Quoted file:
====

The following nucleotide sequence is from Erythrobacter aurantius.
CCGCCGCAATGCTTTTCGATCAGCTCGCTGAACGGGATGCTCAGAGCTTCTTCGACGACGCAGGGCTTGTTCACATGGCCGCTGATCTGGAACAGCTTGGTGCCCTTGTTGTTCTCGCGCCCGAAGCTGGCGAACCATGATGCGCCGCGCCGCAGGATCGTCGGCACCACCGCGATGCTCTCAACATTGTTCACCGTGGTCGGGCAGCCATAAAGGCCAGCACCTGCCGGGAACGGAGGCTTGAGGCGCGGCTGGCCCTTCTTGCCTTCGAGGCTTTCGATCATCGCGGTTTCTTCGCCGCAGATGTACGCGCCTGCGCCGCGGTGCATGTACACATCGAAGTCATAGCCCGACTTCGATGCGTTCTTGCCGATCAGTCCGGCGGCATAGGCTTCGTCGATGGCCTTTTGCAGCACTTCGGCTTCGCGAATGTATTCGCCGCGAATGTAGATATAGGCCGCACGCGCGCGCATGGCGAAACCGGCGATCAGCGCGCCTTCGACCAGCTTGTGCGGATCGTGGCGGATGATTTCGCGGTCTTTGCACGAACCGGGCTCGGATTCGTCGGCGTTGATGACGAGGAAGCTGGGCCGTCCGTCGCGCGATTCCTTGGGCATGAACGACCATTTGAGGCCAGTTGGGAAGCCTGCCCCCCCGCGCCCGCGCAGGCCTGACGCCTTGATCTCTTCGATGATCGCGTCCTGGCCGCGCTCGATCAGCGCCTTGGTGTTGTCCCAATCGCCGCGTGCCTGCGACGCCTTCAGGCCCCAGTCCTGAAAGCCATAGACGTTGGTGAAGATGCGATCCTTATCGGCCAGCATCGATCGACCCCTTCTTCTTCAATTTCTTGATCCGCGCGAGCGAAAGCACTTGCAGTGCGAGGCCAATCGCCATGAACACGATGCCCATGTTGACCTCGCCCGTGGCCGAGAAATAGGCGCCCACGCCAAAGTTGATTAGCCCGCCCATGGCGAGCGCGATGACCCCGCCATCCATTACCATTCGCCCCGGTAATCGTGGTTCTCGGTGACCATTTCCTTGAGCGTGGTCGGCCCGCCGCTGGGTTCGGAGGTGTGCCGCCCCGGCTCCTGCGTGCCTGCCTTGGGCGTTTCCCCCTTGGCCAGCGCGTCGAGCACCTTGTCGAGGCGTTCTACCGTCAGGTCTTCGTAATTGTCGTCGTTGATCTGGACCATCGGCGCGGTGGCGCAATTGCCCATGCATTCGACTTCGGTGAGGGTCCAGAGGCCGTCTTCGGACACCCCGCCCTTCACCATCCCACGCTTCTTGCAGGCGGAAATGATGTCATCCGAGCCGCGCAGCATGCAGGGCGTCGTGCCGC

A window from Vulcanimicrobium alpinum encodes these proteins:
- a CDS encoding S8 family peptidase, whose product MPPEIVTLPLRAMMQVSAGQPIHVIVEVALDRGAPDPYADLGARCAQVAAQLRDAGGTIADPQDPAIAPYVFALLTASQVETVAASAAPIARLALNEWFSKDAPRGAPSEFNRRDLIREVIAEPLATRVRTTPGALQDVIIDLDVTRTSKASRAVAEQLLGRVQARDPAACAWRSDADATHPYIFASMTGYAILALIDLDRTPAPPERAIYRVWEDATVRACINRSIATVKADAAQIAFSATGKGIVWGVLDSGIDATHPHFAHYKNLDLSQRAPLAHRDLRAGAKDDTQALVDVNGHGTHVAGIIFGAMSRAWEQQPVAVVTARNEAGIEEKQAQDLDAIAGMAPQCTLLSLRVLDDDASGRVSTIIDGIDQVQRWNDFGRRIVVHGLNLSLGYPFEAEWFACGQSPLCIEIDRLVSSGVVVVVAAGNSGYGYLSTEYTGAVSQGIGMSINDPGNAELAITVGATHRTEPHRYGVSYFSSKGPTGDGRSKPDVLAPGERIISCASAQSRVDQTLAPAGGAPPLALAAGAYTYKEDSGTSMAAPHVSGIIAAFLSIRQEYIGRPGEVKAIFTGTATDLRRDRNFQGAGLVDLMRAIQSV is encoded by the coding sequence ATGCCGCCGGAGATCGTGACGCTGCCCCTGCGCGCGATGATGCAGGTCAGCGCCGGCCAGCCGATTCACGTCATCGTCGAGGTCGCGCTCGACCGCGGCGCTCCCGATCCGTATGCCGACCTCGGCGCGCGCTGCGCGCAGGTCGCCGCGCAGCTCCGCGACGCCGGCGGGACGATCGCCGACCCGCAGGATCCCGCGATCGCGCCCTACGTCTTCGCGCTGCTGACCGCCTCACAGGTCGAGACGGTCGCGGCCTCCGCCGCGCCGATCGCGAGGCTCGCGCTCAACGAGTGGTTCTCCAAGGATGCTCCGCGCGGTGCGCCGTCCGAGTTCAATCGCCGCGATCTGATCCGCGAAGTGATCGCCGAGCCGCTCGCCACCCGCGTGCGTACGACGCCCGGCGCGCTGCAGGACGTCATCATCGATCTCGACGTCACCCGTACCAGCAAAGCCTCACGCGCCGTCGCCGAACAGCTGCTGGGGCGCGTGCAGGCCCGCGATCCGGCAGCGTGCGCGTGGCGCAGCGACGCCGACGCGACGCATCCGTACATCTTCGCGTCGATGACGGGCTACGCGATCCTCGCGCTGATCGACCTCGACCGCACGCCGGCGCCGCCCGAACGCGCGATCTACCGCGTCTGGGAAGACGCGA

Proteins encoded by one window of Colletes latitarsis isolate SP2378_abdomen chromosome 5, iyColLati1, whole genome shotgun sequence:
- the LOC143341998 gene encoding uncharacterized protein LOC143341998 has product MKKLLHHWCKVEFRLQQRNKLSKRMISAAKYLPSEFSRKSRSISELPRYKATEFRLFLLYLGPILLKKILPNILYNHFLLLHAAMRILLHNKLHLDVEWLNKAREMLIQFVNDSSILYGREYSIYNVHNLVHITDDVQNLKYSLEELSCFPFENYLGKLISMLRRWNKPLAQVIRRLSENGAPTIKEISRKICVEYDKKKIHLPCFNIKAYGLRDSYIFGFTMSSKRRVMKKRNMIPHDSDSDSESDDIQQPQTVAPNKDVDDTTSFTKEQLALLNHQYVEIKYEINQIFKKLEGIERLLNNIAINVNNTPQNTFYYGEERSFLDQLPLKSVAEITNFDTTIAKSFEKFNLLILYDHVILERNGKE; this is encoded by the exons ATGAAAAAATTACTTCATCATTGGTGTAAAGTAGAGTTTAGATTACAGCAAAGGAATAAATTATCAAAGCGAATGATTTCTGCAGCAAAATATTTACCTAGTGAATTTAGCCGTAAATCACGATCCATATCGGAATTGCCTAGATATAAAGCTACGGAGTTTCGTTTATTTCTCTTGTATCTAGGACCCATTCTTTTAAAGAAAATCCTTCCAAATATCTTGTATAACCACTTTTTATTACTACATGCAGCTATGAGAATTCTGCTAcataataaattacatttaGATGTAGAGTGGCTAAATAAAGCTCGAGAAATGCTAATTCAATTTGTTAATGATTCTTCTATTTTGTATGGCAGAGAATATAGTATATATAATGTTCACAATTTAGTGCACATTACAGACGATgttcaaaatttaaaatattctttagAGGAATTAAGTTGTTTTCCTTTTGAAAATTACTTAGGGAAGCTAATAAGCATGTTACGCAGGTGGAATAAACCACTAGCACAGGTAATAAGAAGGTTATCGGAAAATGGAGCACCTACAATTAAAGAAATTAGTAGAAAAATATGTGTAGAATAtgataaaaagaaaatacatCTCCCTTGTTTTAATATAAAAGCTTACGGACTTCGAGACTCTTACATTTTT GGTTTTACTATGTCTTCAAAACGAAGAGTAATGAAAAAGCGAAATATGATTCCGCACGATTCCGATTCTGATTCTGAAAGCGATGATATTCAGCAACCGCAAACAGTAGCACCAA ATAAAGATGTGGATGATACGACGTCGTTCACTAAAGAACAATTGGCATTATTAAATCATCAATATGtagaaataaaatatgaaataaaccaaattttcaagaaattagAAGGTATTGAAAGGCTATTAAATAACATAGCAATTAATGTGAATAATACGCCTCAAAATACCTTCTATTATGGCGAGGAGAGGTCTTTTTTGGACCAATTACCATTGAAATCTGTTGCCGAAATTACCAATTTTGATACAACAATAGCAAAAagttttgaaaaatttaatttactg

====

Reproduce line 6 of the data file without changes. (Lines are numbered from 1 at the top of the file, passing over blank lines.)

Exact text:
- the LOC143341998 gene encoding uncharacterized protein LOC143341998 has product MKKLLHHWCKVEFRLQQRNKLSKRMISAAKYLPSEFSRKSRSISELPRYKATEFRLFLLYLGPILLKKILPNILYNHFLLLHAAMRILLHNKLHLDVEWLNKAREMLIQFVNDSSILYGREYSIYNVHNLVHITDDVQNLKYSLEELSCFPFENYLGKLISMLRRWNKPLAQVIRRLSENGAPTIKEISRKICVEYDKKKIHLPCFNIKAYGLRDSYIFGFTMSSKRRVMKKRNMIPHDSDSDSESDDIQQPQTVAPNKDVDDTTSFTKEQLALLNHQYVEIKYEINQIFKKLEGIERLLNNIAINVNNTPQNTFYYGEERSFLDQLPLKSVAEITNFDTTIAKSFEKFNLLILYDHVILERNGKE; this is encoded by the exons ATGAAAAAATTACTTCATCATTGGTGTAAAGTAGAGTTTAGATTACAGCAAAGGAATAAATTATCAAAGCGAATGATTTCTGCAGCAAAATATTTACCTAGTGAATTTAGCCGTAAATCACGATCCATATCGGAATTGCCTAGATATAAAGCTACGGAGTTTCGTTTATTTCTCTTGTATCTAGGACCCATTCTTTTAAAGAAAATCCTTCCAAATATCTTGTATAACCACTTTTTATTACTACATGCAGCTATGAGAATTCTGCTAcataataaattacatttaGATGTAGAGTGGCTAAATAAAGCTCGAGAAATGCTAATTCAATTTGTTAATGATTCTTCTATTTTGTATGGCAGAGAATATAGTATATATAATGTTCACAATTTAGTGCACATTACAGACGATgttcaaaatttaaaatattctttagAGGAATTAAGTTGTTTTCCTTTTGAAAATTACTTAGGGAAGCTAATAAGCATGTTACGCAGGTGGAATAAACCACTAGCACAGGTAATAAGAAGGTTATCGGAAAATGGAGCACCTACAATTAAAGAAATTAGTAGAAAAATATGTGTAGAATAtgataaaaagaaaatacatCTCCCTTGTTTTAATATAAAAGCTTACGGACTTCGAGACTCTTACATTTTT GGTTTTACTATGTCTTCAAAACGAAGAGTAATGAAAAAGCGAAATATGATTCCGCACGATTCCGATTCTGATTCTGAAAGCGATGATATTCAGCAACCGCAAACAGTAGCACCAA ATAAAGATGTGGATGATACGACGTCGTTCACTAAAGAACAATTGGCATTATTAAATCATCAATATGtagaaataaaatatgaaataaaccaaattttcaagaaattagAAGGTATTGAAAGGCTATTAAATAACATAGCAATTAATGTGAATAATACGCCTCAAAATACCTTCTATTATGGCGAGGAGAGGTCTTTTTTGGACCAATTACCATTGAAATCTGTTGCCGAAATTACCAATTTTGATACAACAATAGCAAAAagttttgaaaaatttaatttactg